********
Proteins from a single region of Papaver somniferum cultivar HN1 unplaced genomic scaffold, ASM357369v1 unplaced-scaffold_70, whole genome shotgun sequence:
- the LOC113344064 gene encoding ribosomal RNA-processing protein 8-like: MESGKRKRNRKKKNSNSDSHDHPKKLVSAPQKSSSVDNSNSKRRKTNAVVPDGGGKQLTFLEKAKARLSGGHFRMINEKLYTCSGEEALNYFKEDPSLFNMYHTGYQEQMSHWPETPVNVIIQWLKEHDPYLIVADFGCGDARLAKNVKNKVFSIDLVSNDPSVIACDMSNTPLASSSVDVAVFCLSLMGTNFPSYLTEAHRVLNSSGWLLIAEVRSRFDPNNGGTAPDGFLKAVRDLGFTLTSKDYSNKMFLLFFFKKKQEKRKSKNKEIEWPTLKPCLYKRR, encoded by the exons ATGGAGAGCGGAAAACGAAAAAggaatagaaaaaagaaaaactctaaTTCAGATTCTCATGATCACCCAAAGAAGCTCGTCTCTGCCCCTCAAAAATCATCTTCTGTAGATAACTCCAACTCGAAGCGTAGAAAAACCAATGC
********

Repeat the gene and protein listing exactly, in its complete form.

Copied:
Proteins from a single region of Papaver somniferum cultivar HN1 unplaced genomic scaffold, ASM357369v1 unplaced-scaffold_70, whole genome shotgun sequence:
- the LOC113344064 gene encoding ribosomal RNA-processing protein 8-like: MESGKRKRNRKKKNSNSDSHDHPKKLVSAPQKSSSVDNSNSKRRKTNAVVPDGGGKQLTFLEKAKARLSGGHFRMINEKLYTCSGEEALNYFKEDPSLFNMYHTGYQEQMSHWPETPVNVIIQWLKEHDPYLIVADFGCGDARLAKNVKNKVFSIDLVSNDPSVIACDMSNTPLASSSVDVAVFCLSLMGTNFPSYLTEAHRVLNSSGWLLIAEVRSRFDPNNGGTAPDGFLKAVRDLGFTLTSKDYSNKMFLLFFFKKKQEKRKSKNKEIEWPTLKPCLYKRR, encoded by the exons ATGGAGAGCGGAAAACGAAAAAggaatagaaaaaagaaaaactctaaTTCAGATTCTCATGATCACCCAAAGAAGCTCGTCTCTGCCCCTCAAAAATCATCTTCTGTAGATAACTCCAACTCGAAGCGTAGAAAAACCAATGC